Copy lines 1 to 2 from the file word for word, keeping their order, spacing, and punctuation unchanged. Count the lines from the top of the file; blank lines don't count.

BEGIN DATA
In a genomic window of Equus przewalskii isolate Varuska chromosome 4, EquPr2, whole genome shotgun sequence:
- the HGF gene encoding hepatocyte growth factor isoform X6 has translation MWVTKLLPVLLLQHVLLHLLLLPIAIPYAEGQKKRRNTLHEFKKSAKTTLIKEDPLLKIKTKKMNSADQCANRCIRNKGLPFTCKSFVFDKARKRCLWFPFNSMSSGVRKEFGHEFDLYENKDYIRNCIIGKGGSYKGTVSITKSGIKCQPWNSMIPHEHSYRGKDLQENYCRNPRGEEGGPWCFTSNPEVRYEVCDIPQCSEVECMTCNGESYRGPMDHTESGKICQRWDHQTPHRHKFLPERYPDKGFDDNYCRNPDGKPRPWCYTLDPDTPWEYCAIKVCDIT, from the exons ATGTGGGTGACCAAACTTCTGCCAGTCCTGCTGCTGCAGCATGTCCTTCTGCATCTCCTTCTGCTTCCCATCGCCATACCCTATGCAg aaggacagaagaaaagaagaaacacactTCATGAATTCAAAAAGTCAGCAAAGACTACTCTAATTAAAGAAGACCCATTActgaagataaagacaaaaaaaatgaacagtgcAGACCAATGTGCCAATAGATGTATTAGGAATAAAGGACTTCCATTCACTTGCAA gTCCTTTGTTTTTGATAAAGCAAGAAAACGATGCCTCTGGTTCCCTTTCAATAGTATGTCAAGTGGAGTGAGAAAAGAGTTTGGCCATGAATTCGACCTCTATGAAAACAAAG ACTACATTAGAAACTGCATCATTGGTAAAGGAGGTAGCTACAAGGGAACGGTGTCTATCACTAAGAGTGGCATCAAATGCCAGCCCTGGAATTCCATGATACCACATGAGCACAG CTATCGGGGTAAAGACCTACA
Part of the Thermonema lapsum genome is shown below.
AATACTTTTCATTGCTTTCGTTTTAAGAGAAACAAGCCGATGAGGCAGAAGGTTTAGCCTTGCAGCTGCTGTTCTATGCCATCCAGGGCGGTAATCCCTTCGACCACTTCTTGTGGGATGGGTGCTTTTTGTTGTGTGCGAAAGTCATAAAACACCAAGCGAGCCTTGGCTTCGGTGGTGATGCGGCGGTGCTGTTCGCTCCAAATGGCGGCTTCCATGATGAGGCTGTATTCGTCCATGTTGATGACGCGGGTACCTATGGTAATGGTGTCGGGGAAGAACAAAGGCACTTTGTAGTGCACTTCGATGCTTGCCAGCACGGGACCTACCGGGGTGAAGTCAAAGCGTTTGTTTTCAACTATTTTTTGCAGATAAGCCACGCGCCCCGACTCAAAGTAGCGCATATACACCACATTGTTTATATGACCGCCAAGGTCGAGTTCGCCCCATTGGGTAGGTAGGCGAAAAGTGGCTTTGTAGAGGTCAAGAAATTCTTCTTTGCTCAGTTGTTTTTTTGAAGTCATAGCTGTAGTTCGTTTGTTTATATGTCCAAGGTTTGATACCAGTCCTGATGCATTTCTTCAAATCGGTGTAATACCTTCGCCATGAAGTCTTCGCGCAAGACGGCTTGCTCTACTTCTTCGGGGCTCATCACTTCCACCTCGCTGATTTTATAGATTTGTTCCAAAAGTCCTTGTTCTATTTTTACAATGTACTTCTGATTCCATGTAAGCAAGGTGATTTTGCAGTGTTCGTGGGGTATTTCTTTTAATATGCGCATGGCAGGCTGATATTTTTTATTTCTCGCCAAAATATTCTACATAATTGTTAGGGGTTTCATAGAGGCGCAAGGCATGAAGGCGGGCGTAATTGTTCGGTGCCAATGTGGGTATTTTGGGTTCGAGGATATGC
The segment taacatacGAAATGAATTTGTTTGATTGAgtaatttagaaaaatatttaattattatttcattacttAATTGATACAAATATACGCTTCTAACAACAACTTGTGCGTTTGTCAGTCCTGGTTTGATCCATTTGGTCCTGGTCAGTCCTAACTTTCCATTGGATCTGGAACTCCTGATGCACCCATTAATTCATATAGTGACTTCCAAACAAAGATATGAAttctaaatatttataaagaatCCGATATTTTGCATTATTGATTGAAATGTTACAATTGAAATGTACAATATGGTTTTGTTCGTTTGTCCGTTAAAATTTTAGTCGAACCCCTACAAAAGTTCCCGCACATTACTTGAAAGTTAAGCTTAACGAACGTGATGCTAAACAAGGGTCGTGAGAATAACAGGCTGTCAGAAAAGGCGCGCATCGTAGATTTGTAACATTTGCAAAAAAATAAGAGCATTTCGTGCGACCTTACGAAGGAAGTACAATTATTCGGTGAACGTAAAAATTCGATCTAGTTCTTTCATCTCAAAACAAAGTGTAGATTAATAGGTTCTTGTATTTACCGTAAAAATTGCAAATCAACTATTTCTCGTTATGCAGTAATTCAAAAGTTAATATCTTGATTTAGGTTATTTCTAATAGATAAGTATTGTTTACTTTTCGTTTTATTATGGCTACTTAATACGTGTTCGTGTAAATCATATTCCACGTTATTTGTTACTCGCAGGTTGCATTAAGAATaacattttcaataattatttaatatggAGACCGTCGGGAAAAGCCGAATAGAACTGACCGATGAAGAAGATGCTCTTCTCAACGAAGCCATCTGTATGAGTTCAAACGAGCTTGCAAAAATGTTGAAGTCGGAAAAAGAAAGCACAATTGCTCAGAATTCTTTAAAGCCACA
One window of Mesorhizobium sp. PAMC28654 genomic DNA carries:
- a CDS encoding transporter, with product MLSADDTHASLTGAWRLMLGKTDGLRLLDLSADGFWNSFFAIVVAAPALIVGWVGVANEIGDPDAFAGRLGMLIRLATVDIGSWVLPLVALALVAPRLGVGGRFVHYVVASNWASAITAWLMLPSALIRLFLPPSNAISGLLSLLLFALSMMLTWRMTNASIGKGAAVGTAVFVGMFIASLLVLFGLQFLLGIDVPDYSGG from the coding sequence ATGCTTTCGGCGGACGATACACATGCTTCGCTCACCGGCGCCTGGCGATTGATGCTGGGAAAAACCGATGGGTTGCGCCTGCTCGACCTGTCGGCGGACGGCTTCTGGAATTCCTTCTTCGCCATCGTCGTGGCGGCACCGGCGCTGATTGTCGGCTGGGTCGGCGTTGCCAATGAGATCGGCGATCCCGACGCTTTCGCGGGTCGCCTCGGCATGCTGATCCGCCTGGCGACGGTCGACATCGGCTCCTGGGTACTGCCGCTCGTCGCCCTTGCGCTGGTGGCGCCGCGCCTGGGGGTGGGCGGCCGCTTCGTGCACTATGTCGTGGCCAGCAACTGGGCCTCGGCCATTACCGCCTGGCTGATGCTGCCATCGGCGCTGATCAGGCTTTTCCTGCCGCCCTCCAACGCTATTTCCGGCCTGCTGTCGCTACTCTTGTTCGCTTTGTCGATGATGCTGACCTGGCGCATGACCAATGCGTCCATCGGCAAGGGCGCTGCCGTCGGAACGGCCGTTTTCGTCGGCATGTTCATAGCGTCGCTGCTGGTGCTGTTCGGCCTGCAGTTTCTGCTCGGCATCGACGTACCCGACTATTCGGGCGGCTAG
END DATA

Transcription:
In a genomic window of Equus przewalskii isolate Varuska chromosome 4, EquPr2, whole genome shotgun sequence:
- the HGF gene encoding hepatocyte growth factor isoform X6 has translation MWVTKLLPVLLLQHVLLHLLLLPIAIPYAEGQKKRRNTLHEFKKSAKTTLIKEDPLLKIKTKKMNSADQCANRCIRNKGLPFTCKSFVFDKARKRCLWFPFNSMSSGVRKEFGHEFDLYENKDYIRNCIIGKGGSYKGTVSITKSGIKCQPWNSMIPHEHSYRGKDLQENYCRNPRGEEGGPWCFTSNPEVRYEVCDIPQCSEVECMTCNGESYRGPMDHTESGKICQRWDHQTPHRHKFLPERYPDKGFDDNYCRNPDGKPRPWCYTLDPDTPWEYCAIKVCDIT, from the exons ATGTGGGTGACCAAACTTCTGCCAGTCCTGCTGCTGCAGCATGTCCTTCTGCATCTCCTTCTGCTTCCCATCGCCATACCCTATGCAg aaggacagaagaaaagaagaaacacactTCATGAATTCAAAAAGTCAGCAAAGACTACTCTAATTAAAGAAGACCCATTActgaagataaagacaaaaaaaatgaacagtgcAGACCAATGTGCCAATAGATGTATTAGGAATAAAGGACTTCCATTCACTTGCAA gTCCTTTGTTTTTGATAAAGCAAGAAAACGATGCCTCTGGTTCCCTTTCAATAGTATGTCAAGTGGAGTGAGAAAAGAGTTTGGCCATGAATTCGACCTCTATGAAAACAAAG ACTACATTAGAAACTGCATCATTGGTAAAGGAGGTAGCTACAAGGGAACGGTGTCTATCACTAAGAGTGGCATCAAATGCCAGCCCTGGAATTCCATGATACCACATGAGCACAG CTATCGGGGTAAAGACCTACA